Nehemiah asks for a return from exile to Jerusalem and pray, “Give success to your servant today, and grant him mercy in the sight of this man.” Nehemiah then remarks how he was the cupbearer to the king. This is an exalted role. A table servant is a favorite and trusted official who makes sure the king isn’t poisoned. Nehemiah would also run tasks and act as a personal assistant to the king.
Nehemiah grieves for his people. He has heard the stories of the glory of Zion. He has kept his Jewishness in the midst of being in Babylon. Identity was very important in this time. The Jewish community was very focused on not being assumed into the Babylonian culture. They tried to keep distinct in their manner of clothing and diet. This is important when you’re going through exile. Keep a focus on the pillars that make your community unique. There’s an element of belonging in keeping with those practices.
In Nehemiah’s prayer we also hear another aspect of the anger stage of grief. It’s the self-directed anger of having done something to bring the grief upon ourselves. “We have offended you deeply, failing to keep the commandments, the statues, and the ordinances that you commanded your servant Moses…”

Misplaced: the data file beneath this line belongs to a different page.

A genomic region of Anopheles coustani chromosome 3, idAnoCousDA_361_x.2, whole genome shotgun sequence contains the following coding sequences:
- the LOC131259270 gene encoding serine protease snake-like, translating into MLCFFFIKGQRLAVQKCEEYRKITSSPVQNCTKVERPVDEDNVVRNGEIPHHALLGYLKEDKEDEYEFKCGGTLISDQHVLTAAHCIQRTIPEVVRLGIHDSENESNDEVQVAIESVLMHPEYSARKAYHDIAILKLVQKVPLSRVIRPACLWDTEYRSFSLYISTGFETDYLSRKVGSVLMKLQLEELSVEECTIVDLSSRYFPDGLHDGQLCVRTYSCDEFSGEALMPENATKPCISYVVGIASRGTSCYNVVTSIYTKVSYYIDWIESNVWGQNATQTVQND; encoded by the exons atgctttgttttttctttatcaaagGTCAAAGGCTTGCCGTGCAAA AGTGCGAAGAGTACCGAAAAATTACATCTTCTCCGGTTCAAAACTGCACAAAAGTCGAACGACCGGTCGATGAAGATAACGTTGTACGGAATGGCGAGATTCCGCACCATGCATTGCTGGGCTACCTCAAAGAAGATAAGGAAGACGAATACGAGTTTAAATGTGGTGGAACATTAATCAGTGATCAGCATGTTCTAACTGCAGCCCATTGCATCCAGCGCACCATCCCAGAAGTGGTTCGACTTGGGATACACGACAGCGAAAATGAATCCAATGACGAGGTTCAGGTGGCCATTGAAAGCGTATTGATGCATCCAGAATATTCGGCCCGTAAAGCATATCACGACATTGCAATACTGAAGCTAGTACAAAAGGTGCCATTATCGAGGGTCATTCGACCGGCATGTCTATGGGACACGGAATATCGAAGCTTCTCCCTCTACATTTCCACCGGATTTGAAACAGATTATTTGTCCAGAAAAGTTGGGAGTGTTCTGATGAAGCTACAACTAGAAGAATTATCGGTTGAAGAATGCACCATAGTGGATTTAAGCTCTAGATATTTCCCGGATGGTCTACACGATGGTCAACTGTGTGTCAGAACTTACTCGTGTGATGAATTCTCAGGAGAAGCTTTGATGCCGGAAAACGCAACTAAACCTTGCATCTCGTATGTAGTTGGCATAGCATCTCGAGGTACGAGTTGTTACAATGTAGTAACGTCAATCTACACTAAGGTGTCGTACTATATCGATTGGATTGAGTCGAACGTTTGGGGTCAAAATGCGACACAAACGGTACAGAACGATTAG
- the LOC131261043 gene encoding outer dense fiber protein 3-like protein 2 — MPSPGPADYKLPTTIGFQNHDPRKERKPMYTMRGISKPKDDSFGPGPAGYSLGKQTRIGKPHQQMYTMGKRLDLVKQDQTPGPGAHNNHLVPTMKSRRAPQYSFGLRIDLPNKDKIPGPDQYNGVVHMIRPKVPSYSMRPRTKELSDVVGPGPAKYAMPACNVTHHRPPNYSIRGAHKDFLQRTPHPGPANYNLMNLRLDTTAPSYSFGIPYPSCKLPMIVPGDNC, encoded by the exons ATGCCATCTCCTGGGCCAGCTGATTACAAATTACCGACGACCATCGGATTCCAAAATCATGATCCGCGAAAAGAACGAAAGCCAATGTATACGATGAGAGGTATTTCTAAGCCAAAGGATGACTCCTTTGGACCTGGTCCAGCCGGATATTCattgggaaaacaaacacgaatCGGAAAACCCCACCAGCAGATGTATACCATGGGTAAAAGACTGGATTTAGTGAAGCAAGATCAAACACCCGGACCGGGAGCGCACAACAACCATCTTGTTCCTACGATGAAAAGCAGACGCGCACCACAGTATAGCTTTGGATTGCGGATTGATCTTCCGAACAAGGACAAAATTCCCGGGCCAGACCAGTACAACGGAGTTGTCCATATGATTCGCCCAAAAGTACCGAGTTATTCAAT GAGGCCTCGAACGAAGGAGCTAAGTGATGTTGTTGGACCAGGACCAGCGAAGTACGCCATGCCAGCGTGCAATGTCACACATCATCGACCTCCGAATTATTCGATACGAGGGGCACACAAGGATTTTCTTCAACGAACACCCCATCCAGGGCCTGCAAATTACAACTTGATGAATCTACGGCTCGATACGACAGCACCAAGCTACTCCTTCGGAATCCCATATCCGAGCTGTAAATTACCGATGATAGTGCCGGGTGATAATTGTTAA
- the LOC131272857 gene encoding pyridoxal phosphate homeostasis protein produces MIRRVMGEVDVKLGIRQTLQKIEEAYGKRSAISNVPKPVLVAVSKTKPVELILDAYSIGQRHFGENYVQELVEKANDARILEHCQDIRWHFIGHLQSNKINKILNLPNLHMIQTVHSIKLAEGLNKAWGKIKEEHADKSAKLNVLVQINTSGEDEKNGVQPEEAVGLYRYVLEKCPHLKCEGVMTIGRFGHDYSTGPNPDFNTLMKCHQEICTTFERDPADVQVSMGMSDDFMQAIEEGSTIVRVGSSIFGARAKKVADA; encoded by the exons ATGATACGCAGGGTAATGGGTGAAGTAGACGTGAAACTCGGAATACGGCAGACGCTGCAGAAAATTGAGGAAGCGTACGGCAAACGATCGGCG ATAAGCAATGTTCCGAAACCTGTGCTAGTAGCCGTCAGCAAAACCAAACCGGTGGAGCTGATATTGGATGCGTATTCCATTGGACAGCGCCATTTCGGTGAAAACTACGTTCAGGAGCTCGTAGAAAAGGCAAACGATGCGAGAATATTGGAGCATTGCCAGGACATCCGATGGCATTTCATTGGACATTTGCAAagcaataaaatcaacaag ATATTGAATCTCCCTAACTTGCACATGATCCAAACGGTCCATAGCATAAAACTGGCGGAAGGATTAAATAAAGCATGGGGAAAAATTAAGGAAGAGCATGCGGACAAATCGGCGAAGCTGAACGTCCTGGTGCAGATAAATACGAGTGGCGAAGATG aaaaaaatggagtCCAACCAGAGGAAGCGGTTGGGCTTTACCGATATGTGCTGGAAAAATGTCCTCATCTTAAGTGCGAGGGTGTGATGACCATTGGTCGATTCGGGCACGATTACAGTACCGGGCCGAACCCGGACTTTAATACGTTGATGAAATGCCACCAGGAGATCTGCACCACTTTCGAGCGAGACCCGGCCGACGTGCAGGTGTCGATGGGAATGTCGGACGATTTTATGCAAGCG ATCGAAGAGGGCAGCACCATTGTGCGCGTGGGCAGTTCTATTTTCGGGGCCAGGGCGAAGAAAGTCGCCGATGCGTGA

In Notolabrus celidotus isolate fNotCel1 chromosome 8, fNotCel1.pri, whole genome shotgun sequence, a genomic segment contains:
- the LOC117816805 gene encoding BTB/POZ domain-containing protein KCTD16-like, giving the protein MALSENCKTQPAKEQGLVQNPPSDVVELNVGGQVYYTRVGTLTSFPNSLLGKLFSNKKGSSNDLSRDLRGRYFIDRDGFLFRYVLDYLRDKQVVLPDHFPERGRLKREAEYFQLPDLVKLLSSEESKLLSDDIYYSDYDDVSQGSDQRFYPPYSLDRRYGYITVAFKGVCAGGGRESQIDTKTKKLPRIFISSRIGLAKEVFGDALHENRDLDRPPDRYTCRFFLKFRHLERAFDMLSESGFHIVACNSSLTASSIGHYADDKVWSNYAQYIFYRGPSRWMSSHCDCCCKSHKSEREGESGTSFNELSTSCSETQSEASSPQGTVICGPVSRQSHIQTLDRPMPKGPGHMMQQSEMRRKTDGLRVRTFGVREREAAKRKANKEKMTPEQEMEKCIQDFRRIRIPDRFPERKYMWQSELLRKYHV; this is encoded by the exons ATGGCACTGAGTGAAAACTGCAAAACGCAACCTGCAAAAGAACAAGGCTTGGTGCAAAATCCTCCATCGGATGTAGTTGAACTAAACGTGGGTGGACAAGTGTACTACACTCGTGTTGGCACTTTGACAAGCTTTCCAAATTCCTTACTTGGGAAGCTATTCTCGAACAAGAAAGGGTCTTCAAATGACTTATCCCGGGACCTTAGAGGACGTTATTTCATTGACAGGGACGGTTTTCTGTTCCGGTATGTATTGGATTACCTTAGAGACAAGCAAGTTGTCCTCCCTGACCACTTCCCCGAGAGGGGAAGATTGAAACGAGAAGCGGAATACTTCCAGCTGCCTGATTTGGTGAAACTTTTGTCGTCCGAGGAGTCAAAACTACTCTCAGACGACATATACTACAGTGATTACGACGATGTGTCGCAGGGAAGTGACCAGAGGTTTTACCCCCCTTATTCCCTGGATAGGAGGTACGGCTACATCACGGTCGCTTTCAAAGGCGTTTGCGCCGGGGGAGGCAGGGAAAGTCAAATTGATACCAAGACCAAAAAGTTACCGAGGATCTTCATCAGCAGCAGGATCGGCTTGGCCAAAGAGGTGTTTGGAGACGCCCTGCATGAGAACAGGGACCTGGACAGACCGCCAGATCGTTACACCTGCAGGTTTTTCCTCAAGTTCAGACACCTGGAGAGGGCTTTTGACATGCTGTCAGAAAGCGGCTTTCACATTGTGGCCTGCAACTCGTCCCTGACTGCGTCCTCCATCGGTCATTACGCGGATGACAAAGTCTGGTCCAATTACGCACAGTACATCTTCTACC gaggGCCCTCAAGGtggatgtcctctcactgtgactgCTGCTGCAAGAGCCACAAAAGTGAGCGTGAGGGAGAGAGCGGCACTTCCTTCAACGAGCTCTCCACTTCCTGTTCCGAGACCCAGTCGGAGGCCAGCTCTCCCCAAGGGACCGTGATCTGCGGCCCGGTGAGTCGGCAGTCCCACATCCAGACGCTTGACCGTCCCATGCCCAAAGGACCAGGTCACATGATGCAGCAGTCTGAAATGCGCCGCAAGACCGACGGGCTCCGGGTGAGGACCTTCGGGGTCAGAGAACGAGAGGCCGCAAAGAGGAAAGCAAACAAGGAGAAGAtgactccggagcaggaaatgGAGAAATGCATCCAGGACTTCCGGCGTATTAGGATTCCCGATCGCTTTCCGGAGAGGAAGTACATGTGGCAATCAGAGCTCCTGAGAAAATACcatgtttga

I hear this a lot. If only I had done x,y,z then I wouldn’t be in this state. I wouldn’t have lost this. I wouldn’t have had to move. I wouldn’t have caused my loved one this illness. If I had done this, then they wouldn’t have died.
The shock and anger stages of grief are the roughest. We are raw and numb at the same time. It feels like there is no emotion and then such intensity of emotion, we can barely handle it. Nehemiah grounds himself in prayer. Prays to the God of his ancestors, thinks about the story of Moses and the tradition of his people.
Nehemiah is one who is deep in grief. Generational grief. 70 years of longing of his people to leave Babylon and return to their homeland. Maybe the anger, the wish of revenge has faded from Psalm 137, but the harps are still silent on the willows.
When you’re in grief, there is a pause. We hang harps on the willows. We refrain from doing certain things. What is hanging silently on your willows? What do you refrain from doing when you’re in grief? And grief isn’t just when someone dies; it can be any loss. Job loss. Loss of friendship. A change in tradition. Questioning your faith. Feeling lost and unanchored.